The role of land cover change in Arctic-Boreal greening and browning trends
Wang, Jonathan A.
Friedl, Mark A.
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Citation (published version)Jonathan A. Wang, Mark A. Friedl. "The role of land cover change in Arctic-Boreal greening and browning trends." Environmental Research Letters, Volume 14, Issue 12. https://doi.org/10.1088/1748-9326/ab5429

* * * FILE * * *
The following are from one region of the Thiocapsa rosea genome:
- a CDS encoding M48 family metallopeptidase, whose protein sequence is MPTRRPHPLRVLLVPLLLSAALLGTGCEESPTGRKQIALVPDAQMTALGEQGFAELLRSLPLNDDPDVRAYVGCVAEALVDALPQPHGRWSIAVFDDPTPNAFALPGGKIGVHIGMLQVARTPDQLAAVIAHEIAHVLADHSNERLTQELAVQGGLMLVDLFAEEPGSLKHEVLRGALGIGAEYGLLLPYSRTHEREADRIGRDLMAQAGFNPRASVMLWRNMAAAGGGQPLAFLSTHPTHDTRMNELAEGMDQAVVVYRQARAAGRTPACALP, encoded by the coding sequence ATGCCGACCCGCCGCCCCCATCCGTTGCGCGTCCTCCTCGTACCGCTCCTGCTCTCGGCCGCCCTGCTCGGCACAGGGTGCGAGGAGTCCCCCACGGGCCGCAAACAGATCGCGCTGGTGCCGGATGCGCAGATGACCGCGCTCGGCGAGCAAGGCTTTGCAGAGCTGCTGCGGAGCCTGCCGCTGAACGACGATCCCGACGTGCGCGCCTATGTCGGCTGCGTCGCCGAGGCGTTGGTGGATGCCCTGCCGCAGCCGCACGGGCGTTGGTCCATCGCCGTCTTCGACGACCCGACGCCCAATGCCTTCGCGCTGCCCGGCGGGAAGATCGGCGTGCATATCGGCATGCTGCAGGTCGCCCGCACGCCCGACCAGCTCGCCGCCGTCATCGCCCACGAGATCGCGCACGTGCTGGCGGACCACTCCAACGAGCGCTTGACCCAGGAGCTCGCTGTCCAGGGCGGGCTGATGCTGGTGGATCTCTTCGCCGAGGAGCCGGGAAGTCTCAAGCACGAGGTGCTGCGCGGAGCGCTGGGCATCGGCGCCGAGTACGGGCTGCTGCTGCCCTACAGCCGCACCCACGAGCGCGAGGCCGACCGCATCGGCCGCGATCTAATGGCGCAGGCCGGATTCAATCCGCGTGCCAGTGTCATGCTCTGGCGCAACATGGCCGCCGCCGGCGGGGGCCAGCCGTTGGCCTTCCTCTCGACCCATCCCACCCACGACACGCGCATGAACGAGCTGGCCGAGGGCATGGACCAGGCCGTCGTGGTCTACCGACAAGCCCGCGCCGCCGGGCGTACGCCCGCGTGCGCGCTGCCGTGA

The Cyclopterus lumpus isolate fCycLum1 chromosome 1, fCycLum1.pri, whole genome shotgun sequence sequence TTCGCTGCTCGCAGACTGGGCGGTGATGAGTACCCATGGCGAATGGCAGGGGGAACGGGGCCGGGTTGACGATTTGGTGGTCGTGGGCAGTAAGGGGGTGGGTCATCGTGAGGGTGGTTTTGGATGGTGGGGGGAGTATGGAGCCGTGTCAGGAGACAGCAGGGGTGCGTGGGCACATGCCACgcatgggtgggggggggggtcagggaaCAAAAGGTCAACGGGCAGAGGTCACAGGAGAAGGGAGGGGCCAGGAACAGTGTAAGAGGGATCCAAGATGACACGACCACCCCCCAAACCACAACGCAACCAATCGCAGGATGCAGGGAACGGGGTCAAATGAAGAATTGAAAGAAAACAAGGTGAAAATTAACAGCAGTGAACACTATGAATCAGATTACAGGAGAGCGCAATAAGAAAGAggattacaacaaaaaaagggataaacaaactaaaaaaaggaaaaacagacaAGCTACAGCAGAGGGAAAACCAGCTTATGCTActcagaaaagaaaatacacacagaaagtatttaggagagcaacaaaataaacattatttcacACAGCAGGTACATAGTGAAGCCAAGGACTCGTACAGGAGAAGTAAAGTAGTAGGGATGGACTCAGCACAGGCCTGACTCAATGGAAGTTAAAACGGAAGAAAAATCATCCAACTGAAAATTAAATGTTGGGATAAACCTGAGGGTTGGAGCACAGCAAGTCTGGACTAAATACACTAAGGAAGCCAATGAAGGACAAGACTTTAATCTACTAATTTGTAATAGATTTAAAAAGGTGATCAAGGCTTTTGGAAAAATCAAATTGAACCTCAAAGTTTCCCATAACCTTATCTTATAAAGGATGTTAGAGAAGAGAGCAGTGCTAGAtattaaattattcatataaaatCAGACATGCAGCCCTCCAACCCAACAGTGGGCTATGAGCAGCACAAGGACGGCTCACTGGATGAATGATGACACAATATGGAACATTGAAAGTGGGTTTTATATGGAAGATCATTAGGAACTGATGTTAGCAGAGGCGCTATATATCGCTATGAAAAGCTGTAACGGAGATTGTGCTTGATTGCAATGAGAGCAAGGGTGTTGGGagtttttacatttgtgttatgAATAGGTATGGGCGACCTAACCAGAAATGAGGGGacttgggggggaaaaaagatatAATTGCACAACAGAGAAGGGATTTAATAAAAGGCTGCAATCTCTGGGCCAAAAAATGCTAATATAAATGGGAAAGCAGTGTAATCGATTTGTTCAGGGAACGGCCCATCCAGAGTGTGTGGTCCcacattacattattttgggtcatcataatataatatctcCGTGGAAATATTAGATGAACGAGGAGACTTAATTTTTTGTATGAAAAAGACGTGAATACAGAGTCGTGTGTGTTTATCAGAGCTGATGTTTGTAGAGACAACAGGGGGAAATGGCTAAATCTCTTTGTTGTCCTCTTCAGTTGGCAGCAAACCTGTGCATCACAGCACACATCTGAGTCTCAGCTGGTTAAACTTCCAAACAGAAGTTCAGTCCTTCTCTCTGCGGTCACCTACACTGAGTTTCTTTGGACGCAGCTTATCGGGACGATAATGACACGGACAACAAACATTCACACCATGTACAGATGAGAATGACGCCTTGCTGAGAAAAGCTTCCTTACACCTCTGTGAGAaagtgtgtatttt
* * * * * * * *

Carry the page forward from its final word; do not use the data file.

Many studies have used time series of satellite-derived vegetation indices to identify so-called greening and browning trends across the northern high-latitudes and to suggest that the productivity of Arctic-Boreal ecosystems is changing in response to climate forcing at local and continental scales. However, disturbances that alter land cover are prevalent in Arctic-Boreal ecosystems, and changes in Arctic-Boreal land cover, which complicate interpretation of trends in vegetation indices, have mostly been ignored in previous studies. Here we use a new land cover change dataset derived from Landsat imagery to explore the extent to which land cover and land cover change influence trends in the normalized difference vegetation index (NDVI) over a large (3.76 M km2) area of NASA's Arctic Boreal Vulnerability Experiment, which spans much of northwestern Canada and Alaska. Between 1984 and 2012, 21.2% of the study domain experienced land cover change and 42.7% had significant NDVI trends. Land cover change occurred in 27.6% of locations with significant NDVI trends during this period and resulted in greening and browning rates 48%–128% higher than in areas of stable land cover. While the majority of land cover change areas experienced significant NDVI trends, more than half of areas with stable land cover did not. Further, the extent and magnitude of browning and greening trends varied substantially as a function of land cover class and land cover change type. Forest disturbance from fire and timber harvest drove over one third of statistically significant NDVI trends and created complex mosaics of recent forest loss (as browning) and post-disturbance recovery (as greening) at both landscape and continental scale. Our results demonstrate the importance of land cover changes in highly disturbed high-latitude ecosystems for interpreting trends of NDVI and productivity across multiple spatial scales.
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